Derrick Jones StudioAnnelise Richardson
Empowerment through Craft: Derrick Jones Studio’s Renaissance of Art
Turning forgotten articles into unique, upcycled accessories.
The first thing you notice when you step inside the apartment-turned-studio of Derrick Jones in Rome’s Monteverde Vecchio is the lack of visible wall space. It appears as though the walls of his living room are springing to life with thoughts and words of their own. Or perhaps it is better compared with a living sketchbook – notes, sketches, and other peculiarities serve as wallpaper to the small apartment. Prototypes of past and future projects are displayed proudly on nearly every surface, integrating themselves into the decor of the real life “Derrick Jones Studio”.
Meet Derrick Jones: artist, educator, and dynamo of all things contemporary and innovative. An expat originally from South Beach, Florida, Jones was carried to the Eternal City by way of his odyssey through the professional fashion industry. A journey that began in a “hideous little boutique” in Miami and settled at Burberry, Jones’ life is a story of resilience, empowerment, and maintaining authenticity amongst the changing forces of modernity.
Derrick is someone that can captivate an audience for hours with his illuminated speech and stories of world escapades. He sees the world through the eyes of an optimist, and his unlimited creative power is immediately evident in the products he invents. As a young person, Jones moved to New York City where he worked at Macy’s in Herald Square and eventually became the youngest executive in store design and visual merchandising. The job taught him how to make things that are not only functional and practical, but aesthetically pleasing. He then moved to Rome and worked for Burberry as a visual merchandiser for 14 years. Now, after a successful career, Jones is breaking away from the mainstream market and making bringing innovative art accessible and sustainable.
“It’s all relative; if you go back home and you find a creative solution for something and you’ve done it on your own, that’s empowerment.”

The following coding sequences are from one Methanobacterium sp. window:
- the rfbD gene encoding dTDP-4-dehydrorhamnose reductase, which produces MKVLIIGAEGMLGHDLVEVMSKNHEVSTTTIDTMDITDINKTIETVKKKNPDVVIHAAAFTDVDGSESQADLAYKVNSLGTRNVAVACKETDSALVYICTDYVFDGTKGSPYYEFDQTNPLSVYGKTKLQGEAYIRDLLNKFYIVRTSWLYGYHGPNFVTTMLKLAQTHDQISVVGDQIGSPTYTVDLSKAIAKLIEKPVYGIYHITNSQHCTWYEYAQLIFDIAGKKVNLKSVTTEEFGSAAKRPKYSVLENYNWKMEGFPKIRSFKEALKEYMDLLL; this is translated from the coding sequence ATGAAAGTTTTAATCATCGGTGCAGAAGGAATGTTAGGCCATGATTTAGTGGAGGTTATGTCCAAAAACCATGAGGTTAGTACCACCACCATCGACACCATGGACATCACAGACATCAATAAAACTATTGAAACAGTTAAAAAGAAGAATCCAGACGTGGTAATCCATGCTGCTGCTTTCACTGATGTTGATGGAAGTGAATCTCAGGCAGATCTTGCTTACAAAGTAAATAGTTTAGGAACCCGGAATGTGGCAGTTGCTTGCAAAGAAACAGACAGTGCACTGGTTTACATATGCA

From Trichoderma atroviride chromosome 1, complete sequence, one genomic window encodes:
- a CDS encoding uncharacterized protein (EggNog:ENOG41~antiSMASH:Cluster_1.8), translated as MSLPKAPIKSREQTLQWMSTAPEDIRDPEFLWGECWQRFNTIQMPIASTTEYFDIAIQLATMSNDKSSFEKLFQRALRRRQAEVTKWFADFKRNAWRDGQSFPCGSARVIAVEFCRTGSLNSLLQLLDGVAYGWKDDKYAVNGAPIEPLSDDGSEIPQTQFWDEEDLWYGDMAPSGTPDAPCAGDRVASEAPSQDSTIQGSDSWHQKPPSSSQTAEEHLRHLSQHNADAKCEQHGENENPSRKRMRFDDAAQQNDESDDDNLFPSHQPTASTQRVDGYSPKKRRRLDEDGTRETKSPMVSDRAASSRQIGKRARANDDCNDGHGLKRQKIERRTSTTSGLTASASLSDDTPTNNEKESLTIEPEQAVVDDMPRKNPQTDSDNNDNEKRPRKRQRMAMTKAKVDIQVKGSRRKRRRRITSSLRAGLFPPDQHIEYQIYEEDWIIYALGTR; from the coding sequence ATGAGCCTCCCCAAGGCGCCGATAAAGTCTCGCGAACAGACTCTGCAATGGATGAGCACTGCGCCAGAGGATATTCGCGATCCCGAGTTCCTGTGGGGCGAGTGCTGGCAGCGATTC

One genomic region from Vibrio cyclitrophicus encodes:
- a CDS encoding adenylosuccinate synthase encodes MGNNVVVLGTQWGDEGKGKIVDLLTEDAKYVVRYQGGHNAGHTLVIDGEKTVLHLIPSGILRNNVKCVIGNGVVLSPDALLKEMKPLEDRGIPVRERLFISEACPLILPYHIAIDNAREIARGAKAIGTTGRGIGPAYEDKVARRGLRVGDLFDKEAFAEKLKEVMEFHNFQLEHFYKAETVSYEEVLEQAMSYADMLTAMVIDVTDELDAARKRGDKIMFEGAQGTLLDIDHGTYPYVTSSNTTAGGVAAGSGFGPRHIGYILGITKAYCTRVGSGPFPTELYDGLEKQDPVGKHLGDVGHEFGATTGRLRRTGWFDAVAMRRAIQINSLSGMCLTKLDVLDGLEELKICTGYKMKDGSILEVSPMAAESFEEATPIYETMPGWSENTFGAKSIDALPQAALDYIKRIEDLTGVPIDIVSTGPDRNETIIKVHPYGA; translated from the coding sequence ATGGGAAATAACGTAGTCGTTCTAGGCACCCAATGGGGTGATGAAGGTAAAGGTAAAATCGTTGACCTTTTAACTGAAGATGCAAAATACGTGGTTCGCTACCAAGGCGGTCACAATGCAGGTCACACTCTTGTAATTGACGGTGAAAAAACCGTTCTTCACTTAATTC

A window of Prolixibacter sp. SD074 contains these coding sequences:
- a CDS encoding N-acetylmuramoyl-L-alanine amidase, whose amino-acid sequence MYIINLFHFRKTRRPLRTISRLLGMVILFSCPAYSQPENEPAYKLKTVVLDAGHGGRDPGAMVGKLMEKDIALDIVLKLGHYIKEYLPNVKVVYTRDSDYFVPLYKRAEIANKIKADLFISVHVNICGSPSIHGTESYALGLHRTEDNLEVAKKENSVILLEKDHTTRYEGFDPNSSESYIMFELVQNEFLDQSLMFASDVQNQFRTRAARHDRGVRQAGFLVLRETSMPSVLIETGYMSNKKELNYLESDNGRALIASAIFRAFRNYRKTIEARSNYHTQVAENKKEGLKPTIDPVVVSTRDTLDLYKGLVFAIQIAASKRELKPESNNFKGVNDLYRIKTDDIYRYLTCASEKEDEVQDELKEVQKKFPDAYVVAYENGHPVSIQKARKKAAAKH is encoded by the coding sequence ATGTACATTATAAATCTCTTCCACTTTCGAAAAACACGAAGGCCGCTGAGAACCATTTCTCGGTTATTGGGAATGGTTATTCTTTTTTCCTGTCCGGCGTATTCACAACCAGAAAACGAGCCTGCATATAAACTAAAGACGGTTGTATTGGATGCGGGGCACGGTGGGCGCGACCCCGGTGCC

Jones’ first product “Cuff to Cup” was born from a last-minute dinner party invitation and the lack of a wine gift bag. Careful not to disrespect the sanctity of wine in front of Italians, Jones fastened a pseudo-gift bag for a bottle from a scrap of fabric. In true Roman fashion, he took something old and kept it alive; from the sleeve of a shirt from Rome’s Porta Portese flea market, the first model of “Cuff to Cup” was created.
“I wanted there to be a very powerful statement about upcycling.” said Derrick, a longtime frequenter of the market along the Tiber’s left bank. “Cuff to Cup embodies everything I believe in; upcycling, a taste for design, improving the [wine] culture in some small way – if that’s even possible.”
“The Jones”, his newest creation, marries flexibility and upcycling in a multi-functional accessory that can be worn by any gender in a number of different ways. Sling it over your shoulder and use it as a bag, fashion a unique vest, or come up with your own unique use. Inclusivity is at the forefront of Derrick’s brand, and there are no wrong answers when it comes to wearing “The Jones”.
Derrick’s’ passion for growth and flexibility embody everything that a business should encompass the modern world environment. He is not simply a businessman or artisan – he cares for each and every customer, and communicates his message of empowerment and personal responsibility through the products he sells.
“It’s about upcycling, it’s about doing something green, and it’s also the embodiment of building your creativity and looking at things in a different way,” Jones says. “Because that’s what I think we really need; a renaissance. It’s about breaking down the walls we put up around ourselves. Cuff to Cup is a symbol of all of that. You look at it and see that everyone has ideas of their own.”
“I guarantee that I haven’t met anyone that I couldn’t pull a bit of creativity out of.”
Derrick Jones Studio embodies the values of a modern business with a central philosophy of sustainability. All the materials that compose his products are recycled, down to the handmade labels. This diverts used clothing away from landfills and gives it a new purpose. “It’s a gift, it’s a conversation piece… Every single one has its own personality. I’ve been sad to see some go,” said Jones.